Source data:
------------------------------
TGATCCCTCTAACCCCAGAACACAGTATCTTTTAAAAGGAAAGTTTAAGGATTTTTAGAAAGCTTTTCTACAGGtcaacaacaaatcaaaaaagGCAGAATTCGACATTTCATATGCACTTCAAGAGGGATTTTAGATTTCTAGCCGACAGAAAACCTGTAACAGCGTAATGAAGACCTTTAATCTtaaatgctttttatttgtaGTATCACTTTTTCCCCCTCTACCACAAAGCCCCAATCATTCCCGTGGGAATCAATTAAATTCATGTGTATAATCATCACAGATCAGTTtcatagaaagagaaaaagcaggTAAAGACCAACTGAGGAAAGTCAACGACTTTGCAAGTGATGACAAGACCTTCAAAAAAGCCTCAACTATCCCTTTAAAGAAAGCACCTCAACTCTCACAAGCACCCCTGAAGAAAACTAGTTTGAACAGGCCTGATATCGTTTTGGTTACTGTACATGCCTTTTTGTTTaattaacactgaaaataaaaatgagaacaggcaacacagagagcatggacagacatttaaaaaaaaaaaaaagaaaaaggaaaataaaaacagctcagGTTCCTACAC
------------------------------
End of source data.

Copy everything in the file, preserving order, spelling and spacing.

TGATCCCTCTAACCCCAGAACACAGTATCTTTTAAAAGGAAAGTTTAAGGATTTTTAGAAAGCTTTTCTACAGGtcaacaacaaatcaaaaaagGCAGAATTCGACATTTCATATGCACTTCAAGAGGGATTTTAGATTTCTAGCCGACAGAAAACCTGTAACAGCGTAATGAAGACCTTTAATCTtaaatgctttttatttgtaGTATCACTTTTTCCCCCTCTACCACAAAGCCCCAATCATTCCCGTGGGAATCAATTAAATTCATGTGTATAATCATCACAGATCAGTTtcatagaaagagaaaaagcaggTAAAGACCAACTGAGGAAAGTCAACGACTTTGCAAGTGATGACAAGACCTTCAAAAAAGCCTCAACTATCCCTTTAAAGAAAGCACCTCAACTCTCACAAGCACCCCTGAAGAAAACTAGTTTGAACAGGCCTGATATCGTTTTGGTTACTGTACATGCCTTTTTGTTTaattaacactgaaaataaaaatgagaacaggcaacacagagagcatggacagacatttaaaaaaaaaaaaaagaaaaaggaaaataaaaacagctcagGTTCCTACAC